Feeding the Dead outlines the early history of ancestor worship in South Asia, from the earliest sources available, the Vedas, up to the descriptions found in the Dharmshastra tradition. Most prior works on ancestor worship have done little to address the question of how shraddha, the paradigmatic ritual of ancestor worship up to the present day, came to be. Matthew R. Sayers argues that the development of shraddha is central to understanding the shift from
Vedic to Classical Hindu modes of religious behavior. Central to this transition is the discursive construction of the role of the religious expert in mediating between the divine and the human actor. Both Hindu and Buddhist traditions draw upon popular religious practices to construct a new tradition. Sayers
argues that the definition of a religious expert that informs religiosity in the Common Era is grounded in the redefinition of ancestral rites in the Grhyasutras. Beyond making more clear the much misunderstood history of ancestor worship in India, this book addressing the serious question about how and why religion in India changed so radically in the last half of the first millennium BCE. The redefinition of the role of religious expert is hugely significant for understanding that change.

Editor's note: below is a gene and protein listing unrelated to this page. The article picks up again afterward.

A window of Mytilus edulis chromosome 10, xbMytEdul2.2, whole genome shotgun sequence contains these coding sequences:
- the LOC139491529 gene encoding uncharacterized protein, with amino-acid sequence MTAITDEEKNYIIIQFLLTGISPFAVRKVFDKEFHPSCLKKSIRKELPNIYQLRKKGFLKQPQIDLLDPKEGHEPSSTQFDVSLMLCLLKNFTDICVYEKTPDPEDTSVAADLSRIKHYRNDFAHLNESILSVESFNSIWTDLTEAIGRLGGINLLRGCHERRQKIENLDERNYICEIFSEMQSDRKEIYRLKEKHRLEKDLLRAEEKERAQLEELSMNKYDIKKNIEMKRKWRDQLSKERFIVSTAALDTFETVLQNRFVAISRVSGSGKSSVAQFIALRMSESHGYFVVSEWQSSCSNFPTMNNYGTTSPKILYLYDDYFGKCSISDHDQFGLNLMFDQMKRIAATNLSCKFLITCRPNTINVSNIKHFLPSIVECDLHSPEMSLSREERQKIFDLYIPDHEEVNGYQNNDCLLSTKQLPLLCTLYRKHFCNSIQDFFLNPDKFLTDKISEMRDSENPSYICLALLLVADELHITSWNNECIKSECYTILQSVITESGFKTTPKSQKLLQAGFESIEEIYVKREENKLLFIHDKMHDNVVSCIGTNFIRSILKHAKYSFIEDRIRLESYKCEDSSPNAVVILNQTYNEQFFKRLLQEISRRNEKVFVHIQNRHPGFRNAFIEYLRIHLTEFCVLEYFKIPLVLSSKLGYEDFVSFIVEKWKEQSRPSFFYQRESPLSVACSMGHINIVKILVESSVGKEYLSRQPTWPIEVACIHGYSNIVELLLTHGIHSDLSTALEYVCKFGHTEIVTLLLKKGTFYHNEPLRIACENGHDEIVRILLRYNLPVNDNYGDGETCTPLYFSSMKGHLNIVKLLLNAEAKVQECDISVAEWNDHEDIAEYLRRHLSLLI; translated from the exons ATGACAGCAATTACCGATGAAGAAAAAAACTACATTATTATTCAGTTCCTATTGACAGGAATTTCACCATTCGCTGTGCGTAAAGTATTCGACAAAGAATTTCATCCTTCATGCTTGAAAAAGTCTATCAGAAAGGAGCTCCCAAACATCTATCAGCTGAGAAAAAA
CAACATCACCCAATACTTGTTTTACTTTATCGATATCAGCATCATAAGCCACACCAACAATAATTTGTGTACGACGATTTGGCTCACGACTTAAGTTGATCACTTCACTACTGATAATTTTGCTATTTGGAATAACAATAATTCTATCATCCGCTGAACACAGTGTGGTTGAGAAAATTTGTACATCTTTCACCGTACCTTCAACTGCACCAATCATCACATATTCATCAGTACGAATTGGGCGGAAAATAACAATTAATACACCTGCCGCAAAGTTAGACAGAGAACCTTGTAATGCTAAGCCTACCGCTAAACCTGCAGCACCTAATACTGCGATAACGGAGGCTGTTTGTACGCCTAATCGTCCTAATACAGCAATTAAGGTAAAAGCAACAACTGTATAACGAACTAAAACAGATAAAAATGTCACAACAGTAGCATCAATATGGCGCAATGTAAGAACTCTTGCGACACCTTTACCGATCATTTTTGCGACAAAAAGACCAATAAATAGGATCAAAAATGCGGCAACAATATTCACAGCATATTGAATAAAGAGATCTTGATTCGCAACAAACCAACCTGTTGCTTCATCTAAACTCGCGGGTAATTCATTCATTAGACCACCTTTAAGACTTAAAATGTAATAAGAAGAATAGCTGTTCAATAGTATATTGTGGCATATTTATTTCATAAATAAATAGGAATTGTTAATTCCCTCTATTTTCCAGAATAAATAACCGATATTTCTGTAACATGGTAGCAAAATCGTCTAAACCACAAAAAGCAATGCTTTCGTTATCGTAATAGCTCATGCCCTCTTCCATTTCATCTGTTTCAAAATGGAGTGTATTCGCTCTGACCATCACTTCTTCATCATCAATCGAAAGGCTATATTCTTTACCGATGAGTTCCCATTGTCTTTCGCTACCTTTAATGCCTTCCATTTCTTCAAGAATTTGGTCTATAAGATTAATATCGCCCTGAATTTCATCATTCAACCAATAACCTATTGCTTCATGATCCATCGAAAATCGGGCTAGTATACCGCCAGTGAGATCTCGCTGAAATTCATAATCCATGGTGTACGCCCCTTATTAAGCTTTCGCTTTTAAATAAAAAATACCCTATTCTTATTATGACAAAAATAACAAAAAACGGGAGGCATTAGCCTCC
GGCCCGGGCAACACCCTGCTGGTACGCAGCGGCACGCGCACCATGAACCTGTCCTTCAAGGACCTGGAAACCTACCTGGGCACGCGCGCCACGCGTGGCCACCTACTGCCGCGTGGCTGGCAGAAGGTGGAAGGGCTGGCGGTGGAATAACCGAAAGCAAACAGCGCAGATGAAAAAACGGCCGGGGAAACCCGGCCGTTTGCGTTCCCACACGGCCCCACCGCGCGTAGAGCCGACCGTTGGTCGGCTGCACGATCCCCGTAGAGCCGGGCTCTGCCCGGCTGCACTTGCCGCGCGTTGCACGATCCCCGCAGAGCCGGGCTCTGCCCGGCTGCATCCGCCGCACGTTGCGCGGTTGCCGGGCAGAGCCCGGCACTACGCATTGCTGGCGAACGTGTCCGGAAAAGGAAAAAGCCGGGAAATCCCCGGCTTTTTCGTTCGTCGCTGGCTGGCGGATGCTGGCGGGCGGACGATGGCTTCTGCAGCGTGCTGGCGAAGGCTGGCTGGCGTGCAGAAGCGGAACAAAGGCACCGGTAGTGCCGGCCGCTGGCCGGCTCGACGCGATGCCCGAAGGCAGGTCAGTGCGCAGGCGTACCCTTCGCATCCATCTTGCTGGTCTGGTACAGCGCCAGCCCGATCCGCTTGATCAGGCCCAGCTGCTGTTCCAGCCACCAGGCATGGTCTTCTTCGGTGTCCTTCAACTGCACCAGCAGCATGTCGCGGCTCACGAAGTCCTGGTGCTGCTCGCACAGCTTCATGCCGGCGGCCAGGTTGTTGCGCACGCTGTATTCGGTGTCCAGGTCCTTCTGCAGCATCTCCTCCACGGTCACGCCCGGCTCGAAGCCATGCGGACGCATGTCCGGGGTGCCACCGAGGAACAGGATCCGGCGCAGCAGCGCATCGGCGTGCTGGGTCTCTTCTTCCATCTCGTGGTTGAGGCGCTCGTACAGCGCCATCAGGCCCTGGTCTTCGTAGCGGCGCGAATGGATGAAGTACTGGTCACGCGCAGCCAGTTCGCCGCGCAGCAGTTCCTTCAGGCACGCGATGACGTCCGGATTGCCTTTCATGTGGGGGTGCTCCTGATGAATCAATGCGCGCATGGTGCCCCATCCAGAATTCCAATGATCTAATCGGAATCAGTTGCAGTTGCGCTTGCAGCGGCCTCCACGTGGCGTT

This book ties together the oldest ritual texts with the customs of ancestor worship that underlie and inform medieval and contemporary practice.
Publisher: Oxford University Press Inc
Number of pages: 208
Weight: 414 g
Dimensions: 239 x 162 x 17 mm
This compact volume makes a notable contribution to our understanding of doctrinal and institutional shifts in India in the last centuries before the Common Era. Sayers is one of just a handful of recent scholars to call attention to the importance of the Vedic domestic ritual codes in the creation of what has come to be known as 'classical Hinduism.' He is to be congratulated for setting the complex ritual particulars within a clearly limned overview of the
competing religious ideologies being 'marketed' by rival groups of professional 'religious experts.' He manages to do this without trivializing the ideas at stake, and without glibly reifying categories such as 'popular' and 'elite' or 'Brahmanical' and 'non-Brahmanical.' * Timothy Lubin, Washington and Lee University *